Sometimes you can surprise yourself. Throughout the years, I have been excluded from many activities due to my ongoing illness. Because I so often was unable to participate I became jaded, and after a long while I simply opted out without consideration. Recently, though, I fought the urge to be a curmudgeon, and I actually did something I never thought possible.

When I was young, I frequently played basketball, joined in games of manhunt, and swam in the ocean. When I reached the age of eighteen or so, I suddenly stopped participating in any activity at all, athletic or otherwise. The precise reason I stopped participating has become clouded over time, but I know it had to do with the fact that my pain level after vigorous activity was increased. I decided I had to save my energy for the tasks had to be accomplish, and I couldn't spare the energy or pain for things that were not imperative. Eventually, I fell into the routine of avoiding activity without thought.

Many times, I have heard of how the elderly and others who have been set in their ways for many years become intransigent, and I never understood how this could happen. Being the logical, thoughtful, person that I am, I always break down any decision I am faced with and make my choice based on the best available information at the time. It was alien to me that someone would choose to do something or not do something based only on prior decisions. That all changed recently when I revisited an activity that I had enjoyed as a kid.

As I was in a bicycle shop buying a bicycle for my girlfriend's father, a significant thing happened. For reasons that are still unknown to me, I decided to hop on one of the bikes and give riding it a shot. To my shock and pleasure, I did not have any trouble pedaling around the store showroom. I had thought that for sure my hip would instantly displace, especially since I had been to the ER for that very problem only a month before. I completed one circuit around the shop, and when I hopped off the bicycle, had a wonderful grin on my face. I could ride a bicycle!

Part of the reason I was so surprised that I was actually able to perform this minor miracle was that I had attempted to ride a bicycle a few years before when I was visiting Belgium with an ex-girlfriend. Our hosts had graciously allowed us to stay in their apartment in Antwerp while they resided at their parent' house, and we had a fantastic week of touring and enjoying Europe's offerings. When it came time for us to leave, we packed up our suitcases and waited for our hosts to come and help us to the train station. We were traveling by train, as it saved both time and money to do so, and the scenery and comfort were unmatched by any commercial airliner. The only drawback was that we would have to carry our own bags the entire time. To help facilitate out trip to the railway station, hour hosts had provided me with a bicycle, as the two-wheeled conveyance was popular over there. I was very nervous, but with a stern look from my ex and a desire not to insult our hosts, I kept quiet and decided I would try to ride the bicycle as best I could. How hard could it be, I figured. After all, as a child I used to ride every day,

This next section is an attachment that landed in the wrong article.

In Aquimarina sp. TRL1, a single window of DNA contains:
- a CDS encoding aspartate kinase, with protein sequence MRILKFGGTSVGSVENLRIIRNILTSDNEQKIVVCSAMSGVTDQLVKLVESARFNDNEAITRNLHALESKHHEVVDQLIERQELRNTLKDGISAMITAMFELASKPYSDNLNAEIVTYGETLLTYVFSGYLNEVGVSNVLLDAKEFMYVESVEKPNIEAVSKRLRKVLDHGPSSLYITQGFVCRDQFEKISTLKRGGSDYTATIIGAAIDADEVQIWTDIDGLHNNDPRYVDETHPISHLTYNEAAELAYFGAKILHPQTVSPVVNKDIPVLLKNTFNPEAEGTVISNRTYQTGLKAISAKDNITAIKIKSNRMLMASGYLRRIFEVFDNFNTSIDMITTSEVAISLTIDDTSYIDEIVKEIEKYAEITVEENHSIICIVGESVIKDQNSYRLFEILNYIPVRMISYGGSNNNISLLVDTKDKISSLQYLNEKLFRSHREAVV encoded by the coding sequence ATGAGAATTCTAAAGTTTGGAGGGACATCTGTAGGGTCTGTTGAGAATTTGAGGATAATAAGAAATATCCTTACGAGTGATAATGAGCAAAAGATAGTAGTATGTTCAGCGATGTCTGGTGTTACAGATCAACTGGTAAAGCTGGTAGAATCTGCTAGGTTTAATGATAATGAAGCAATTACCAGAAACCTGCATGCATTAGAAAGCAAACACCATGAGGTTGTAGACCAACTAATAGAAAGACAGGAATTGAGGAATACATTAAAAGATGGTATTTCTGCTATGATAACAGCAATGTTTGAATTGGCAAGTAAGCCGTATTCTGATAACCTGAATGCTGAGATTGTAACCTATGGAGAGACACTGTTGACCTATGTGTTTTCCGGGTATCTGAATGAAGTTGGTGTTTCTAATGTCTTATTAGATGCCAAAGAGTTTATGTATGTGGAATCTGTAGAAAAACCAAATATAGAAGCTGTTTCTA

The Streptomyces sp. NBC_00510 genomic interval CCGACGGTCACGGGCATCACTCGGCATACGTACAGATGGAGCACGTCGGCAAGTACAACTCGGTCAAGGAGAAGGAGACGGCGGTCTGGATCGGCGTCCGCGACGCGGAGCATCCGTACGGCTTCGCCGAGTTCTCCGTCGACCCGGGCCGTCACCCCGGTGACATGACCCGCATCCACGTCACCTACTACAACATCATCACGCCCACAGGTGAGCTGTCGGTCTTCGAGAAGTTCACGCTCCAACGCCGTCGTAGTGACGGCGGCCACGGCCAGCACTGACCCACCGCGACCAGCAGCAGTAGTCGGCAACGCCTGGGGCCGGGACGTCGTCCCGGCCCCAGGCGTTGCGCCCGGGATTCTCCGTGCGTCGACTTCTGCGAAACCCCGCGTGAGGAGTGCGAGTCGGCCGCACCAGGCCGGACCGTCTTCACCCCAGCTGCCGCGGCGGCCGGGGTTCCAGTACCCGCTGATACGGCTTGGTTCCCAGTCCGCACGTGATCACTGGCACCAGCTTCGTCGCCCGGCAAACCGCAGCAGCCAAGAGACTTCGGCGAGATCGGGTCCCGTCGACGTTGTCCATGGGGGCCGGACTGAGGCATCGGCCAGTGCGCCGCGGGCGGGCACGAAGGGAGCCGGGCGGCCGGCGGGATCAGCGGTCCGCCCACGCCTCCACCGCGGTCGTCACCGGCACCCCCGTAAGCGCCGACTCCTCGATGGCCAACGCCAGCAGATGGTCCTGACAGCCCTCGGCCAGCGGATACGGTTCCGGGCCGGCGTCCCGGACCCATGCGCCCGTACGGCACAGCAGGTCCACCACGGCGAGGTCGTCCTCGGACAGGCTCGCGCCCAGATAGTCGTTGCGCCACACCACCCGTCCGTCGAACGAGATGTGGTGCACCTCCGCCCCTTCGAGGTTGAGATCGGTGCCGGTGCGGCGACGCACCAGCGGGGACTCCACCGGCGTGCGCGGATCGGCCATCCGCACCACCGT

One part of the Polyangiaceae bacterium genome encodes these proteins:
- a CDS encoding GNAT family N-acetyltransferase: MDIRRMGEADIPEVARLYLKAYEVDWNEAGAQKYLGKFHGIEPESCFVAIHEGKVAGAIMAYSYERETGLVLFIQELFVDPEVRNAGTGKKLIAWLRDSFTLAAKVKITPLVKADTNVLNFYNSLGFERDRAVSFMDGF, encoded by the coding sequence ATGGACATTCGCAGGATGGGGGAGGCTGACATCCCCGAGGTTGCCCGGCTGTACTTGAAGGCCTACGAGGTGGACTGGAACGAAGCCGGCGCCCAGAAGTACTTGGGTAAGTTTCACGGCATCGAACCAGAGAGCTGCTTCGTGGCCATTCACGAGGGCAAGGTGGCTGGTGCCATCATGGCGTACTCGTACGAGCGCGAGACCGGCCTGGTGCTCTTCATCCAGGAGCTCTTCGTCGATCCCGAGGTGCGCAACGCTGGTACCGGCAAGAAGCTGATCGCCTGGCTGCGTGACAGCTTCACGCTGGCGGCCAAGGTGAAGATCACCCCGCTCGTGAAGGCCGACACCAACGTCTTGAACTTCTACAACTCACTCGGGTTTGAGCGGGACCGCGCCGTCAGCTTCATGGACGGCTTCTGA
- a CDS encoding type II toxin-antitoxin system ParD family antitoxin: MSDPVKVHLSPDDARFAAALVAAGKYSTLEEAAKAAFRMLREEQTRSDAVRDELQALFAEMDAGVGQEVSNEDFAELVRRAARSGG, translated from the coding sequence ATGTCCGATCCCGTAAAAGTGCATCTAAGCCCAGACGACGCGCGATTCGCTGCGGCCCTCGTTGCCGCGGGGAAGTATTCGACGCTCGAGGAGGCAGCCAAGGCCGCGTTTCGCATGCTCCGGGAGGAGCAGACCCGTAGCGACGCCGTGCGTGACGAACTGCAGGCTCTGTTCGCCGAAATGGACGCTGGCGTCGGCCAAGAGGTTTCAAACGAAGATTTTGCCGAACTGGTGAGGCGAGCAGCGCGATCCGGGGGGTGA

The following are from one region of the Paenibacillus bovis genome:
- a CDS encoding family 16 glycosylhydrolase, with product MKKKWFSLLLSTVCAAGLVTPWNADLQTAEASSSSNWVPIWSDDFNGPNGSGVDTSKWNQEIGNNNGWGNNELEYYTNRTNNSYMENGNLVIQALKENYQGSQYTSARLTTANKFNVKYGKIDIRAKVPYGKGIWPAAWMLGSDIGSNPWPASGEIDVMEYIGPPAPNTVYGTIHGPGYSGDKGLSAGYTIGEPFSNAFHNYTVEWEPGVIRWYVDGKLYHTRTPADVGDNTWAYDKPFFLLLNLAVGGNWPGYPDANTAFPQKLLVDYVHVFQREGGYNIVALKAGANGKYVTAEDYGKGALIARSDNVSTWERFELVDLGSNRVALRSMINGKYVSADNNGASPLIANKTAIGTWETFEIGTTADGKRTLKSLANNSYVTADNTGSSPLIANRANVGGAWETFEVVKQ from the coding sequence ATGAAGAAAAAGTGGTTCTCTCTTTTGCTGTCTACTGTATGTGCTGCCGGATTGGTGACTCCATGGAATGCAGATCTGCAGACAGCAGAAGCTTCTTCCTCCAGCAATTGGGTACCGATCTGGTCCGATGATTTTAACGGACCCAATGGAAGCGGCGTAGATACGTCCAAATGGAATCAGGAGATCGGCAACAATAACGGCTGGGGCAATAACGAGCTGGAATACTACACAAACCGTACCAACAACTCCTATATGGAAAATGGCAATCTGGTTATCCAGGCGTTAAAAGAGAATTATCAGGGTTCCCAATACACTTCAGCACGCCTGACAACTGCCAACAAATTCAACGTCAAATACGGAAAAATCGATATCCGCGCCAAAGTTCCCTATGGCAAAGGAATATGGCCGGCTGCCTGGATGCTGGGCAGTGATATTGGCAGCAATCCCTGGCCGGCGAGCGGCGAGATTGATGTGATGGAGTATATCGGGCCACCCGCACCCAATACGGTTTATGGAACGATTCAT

When it was time to leave, I made my way down the stairs and exited the apartment building. When I first saw the bicycle I would be using I almost had a heart-attack. The bicycle was fifty years old if it was a day. Also, I had thought the bicycle was painted a rust color, but on closer inspection, I discovered it was just covered in rust. In addition, it seems the previous owner of this particular bicycle was at least eight feet tall. To even throw my leg over the cross-bar, I had to stand on top of a boulder that was in a nearby yard. When I did eventually get the thing moving, I discovered that the gear shift, while listing at least ten different speeds, in reality provided only one speed. The rest of the gears were hopelessly rusted stuck, and (of course) the one gear I was left with was the most difficult one to pedal.

Needless to say I gave one paltry attempt to ride this horror of a bike. When I almost fell flat onto my face, I decided it was a very bad idea, and when dismounting, I barely escaped with my joints in-tact. I'll never forget calling to my girlfriend and our hosts who were two blocks away to come back and help me carry my suitcases. They came running back to make sure I was alright, but the damage was done. I never attempted to ride a bicycle again.

That is, until recently. When I realized I had a real shot at riding, I instantly promised myself I'd buy a bicycle and give it a serious try. So, I did just that a month later, and I have been riding ever since. I started out slowly with short rides around the block, and now I am up to three miles on one cruise. It is an activity that both me and my girlfriend enjoy two or three times a week, and I am thrilled I am actually able to engage in such an athletic activity. Both my mental and physical health are benefiting, and it's great to be moving in the right direction, health-wise, for once.

So, as you can see, sometimes you can even surprise yourself. The whole experience taught me a very valuable lesson — don't always think that just because you couldn't do something at one point, that you won't ever be able to do that thing again. This is a trap that chronically ill individuals fall into very often. We become stuck in our ways, and end up afraid to try even the simplest of activities because it might end up in disaster. Well, I am living proof that your gamble might just pay off. Don't ever forget that you have the power to try something new (or old) — as they say, "it's like riding a bike."